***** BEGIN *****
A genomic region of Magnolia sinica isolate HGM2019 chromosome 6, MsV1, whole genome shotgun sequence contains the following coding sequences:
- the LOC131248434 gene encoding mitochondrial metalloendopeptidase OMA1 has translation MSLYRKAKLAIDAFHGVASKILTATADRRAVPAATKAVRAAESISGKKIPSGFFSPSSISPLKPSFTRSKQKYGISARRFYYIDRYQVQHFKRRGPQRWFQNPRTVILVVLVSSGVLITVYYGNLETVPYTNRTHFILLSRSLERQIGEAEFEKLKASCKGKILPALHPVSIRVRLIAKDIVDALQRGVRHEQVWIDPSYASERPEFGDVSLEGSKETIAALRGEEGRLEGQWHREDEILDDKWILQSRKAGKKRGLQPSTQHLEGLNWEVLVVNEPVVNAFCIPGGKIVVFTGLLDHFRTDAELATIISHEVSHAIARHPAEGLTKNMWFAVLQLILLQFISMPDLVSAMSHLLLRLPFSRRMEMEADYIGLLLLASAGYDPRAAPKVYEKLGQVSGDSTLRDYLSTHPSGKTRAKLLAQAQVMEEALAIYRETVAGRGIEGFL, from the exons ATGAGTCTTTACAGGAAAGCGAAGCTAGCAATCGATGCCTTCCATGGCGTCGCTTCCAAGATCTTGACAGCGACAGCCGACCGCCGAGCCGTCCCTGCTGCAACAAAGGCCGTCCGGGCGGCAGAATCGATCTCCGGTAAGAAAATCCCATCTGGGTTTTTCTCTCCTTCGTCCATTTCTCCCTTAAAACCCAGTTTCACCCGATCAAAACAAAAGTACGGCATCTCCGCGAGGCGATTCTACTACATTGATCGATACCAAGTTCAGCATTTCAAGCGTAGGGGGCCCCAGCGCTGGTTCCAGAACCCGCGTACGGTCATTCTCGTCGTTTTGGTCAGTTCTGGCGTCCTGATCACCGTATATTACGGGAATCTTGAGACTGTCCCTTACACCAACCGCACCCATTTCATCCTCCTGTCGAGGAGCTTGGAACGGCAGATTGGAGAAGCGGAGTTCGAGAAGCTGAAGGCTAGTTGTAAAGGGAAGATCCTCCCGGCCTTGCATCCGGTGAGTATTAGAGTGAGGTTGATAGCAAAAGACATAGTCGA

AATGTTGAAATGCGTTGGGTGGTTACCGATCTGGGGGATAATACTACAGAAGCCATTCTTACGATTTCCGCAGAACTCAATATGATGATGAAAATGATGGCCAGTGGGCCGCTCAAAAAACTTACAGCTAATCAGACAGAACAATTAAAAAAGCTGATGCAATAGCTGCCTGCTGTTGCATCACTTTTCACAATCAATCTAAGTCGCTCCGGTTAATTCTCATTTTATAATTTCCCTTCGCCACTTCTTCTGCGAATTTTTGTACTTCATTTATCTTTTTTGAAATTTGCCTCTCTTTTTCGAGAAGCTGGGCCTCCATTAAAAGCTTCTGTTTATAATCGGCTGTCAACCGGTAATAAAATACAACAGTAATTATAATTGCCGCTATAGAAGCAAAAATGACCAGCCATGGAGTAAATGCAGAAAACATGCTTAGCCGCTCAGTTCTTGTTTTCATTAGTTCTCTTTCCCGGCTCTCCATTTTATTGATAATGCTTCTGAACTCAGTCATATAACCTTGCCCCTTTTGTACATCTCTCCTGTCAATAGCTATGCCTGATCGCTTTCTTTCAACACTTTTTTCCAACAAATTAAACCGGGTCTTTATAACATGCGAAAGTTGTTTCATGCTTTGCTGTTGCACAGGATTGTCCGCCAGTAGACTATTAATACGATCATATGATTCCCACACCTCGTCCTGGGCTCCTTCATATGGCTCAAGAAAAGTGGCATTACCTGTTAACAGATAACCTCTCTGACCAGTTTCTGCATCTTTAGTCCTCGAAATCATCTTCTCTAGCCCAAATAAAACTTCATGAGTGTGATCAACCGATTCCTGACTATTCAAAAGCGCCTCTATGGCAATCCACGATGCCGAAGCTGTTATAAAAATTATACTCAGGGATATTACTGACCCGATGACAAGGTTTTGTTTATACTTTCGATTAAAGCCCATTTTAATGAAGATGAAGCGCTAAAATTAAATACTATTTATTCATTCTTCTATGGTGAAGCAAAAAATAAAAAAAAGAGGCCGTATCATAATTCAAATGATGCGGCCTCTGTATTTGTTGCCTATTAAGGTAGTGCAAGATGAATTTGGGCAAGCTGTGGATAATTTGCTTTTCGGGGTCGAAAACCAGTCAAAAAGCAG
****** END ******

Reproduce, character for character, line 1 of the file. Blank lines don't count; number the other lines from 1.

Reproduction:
A genomic region of Magnolia sinica isolate HGM2019 chromosome 6, MsV1, whole genome shotgun sequence contains the following coding sequences: